“They are first and foremost admitting them to be students and to function as students,” he said. “This is a big shift in the admission landscape. If they are 100 percent supportive, and are standing behind the philosophy of the report, that’s great, but the colleges really need to state that pretty firmly and clearly on their website, and in communications and workshops they give to the counselors so we can support the kids.”
Jeremiah Quinlan, dean of undergraduate admissions at Yale University in New Haven, Connecticut, and one of those who endorsed the report, said he didn’t think it did in fact represent a huge shift for his institution.
“I don’t view this as a change in values but as an affirmation of values. These are things we’ve been talking about in the Yale community for years now,” he said. “Of course we want students who are achieving in and out of the classroom but we are also interested in students who are engaging intellectually with their community.”
Part of the problem, said one consultant to families going through the college admission process, is convincing students, parents and even high schools that colleges really do value service and focus.
“I do think that that’s what colleges have been saying, and we’re trying to get the word out to our local families,” said Jan Esposito, of Commack, who, with her husband, Tony, counsels families on college admissions and financial aid. “I think students will still have to take a rigorous curriculum, but they also have to look at what they can really handle emotionally or academically and if it takes away from getting involved in community activities.”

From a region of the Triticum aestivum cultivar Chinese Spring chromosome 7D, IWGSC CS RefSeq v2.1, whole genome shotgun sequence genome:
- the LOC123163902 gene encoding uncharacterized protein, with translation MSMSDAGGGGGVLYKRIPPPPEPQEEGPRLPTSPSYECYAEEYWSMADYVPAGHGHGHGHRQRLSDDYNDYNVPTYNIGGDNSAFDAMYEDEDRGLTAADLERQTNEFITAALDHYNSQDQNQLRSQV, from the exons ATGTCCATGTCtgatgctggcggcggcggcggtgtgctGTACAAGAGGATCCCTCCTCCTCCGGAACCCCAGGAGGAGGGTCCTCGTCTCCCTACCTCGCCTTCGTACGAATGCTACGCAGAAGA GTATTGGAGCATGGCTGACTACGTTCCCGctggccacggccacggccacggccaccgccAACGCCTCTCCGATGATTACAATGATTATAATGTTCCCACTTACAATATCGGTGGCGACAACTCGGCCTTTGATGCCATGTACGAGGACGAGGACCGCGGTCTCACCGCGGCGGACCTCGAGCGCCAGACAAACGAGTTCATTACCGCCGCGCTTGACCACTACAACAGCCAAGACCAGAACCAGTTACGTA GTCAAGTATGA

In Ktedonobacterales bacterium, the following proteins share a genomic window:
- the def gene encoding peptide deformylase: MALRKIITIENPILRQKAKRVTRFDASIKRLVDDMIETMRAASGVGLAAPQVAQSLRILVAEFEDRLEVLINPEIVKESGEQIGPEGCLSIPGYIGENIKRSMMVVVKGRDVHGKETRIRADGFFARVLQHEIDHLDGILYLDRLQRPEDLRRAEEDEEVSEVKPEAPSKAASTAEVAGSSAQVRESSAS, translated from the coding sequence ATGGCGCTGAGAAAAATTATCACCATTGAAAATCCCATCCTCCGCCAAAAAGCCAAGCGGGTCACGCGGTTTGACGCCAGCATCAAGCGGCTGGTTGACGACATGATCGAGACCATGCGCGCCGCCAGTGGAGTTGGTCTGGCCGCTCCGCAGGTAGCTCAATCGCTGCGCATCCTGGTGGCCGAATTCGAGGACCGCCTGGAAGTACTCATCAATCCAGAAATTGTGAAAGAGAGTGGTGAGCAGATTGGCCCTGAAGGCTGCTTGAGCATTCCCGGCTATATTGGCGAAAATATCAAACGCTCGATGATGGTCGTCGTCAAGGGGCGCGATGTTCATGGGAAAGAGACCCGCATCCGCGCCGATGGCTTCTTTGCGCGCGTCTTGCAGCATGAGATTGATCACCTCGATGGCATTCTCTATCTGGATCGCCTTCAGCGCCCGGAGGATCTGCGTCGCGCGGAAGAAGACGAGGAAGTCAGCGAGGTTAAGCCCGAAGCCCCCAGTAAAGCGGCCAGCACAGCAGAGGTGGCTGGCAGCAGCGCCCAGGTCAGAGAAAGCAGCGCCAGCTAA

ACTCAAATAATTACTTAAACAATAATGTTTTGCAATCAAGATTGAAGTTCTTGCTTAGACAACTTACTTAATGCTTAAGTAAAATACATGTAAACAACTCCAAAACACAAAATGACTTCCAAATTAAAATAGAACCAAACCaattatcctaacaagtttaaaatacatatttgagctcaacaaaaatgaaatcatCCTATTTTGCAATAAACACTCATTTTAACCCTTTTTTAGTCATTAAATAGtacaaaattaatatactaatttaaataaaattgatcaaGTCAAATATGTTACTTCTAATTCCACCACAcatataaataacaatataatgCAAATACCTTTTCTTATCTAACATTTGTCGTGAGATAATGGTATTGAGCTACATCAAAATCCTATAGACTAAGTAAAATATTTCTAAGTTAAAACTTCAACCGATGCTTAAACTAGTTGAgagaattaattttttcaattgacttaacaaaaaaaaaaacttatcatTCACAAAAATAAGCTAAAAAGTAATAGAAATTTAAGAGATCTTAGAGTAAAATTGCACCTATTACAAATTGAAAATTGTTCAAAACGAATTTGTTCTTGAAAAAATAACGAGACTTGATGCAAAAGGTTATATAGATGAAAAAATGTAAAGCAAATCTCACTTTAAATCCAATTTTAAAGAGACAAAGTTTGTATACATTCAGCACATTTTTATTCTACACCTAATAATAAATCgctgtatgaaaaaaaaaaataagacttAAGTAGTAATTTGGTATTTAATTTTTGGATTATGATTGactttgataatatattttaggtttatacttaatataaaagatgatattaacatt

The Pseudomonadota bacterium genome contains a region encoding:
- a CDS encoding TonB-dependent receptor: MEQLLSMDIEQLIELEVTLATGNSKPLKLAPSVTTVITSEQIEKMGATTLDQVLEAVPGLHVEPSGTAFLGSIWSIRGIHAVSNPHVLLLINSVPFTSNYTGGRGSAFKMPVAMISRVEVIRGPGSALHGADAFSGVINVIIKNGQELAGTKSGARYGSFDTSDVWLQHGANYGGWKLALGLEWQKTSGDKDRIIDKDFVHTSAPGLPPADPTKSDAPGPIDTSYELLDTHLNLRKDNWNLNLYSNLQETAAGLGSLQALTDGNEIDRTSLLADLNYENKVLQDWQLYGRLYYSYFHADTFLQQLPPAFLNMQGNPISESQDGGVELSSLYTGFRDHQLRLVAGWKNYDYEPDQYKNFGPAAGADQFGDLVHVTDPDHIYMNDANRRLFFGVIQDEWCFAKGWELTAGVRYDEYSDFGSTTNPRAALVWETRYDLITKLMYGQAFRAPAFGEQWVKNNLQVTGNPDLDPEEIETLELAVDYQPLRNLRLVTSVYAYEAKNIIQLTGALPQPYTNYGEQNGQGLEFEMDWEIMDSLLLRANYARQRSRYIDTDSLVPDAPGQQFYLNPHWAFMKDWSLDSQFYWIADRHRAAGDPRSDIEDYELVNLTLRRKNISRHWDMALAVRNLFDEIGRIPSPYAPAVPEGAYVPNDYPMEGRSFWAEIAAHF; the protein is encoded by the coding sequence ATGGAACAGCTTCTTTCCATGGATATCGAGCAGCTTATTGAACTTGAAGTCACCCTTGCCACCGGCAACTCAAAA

Stacy Rovner, of Greenvale, for example, said her daughter Carly opted not to take the honors calculus class this year “because it would have put her over the edge,” in an already heavy schedule of courses and after school extracurricular activities that meant doing homework late into the night. While the North Shore High School senior was accepted at her top college choice and chose activities she enjoyed doing, Rovner said, “It is a stressful process.”
The report’s recommendations sounded like good ones to Mary Jones, superintendent of schools in Wyandanch, but she said concern over creating more access for economically diverse students should begin earlier than college admission time.
“I’m more concerned with providing us the resources to teach and prepare our children so they can be more competitive in getting into those universities,” she said, calling for “changing the formula so we can bring in the expertise to our schools and teach our children as well as other districts” as well as fund after-school programs for children of working parents. Expanding access to higher education for less economically advantaged students also found favor with Gerilyn Smith, director of student services for the William Floyd School District, who said the recommendations were sound but that she would wait to hear from colleges before changing their college preparation advice.
“The well-rounded student is extremely desirable in the admissions process, but overachievers sometimes place too much pressure on themselves by taking on more than they are able to handle,” she said. “If applications were to underscore the importance of quality [over quantity], it would go a long way toward leveling the playing field for economically diverse students.”
And weighing the value of family obligations in college applications “would help those coming from challenging circumstances,” she said.
Rodney Morrison, associate provost for enrollment and retention management at Stony Brook University, said, unlike the most selective colleges, a large public institution like Stony Brook attracts applications from students with widely varied academic records.
“Our first cut is making sure the student can handle the academic course load by evaluating how they’ve done over the four years of high school,” he said.
As for the other issues discussed in the report, he said, “There’s nothing really new. We’ve been talking about it for years.”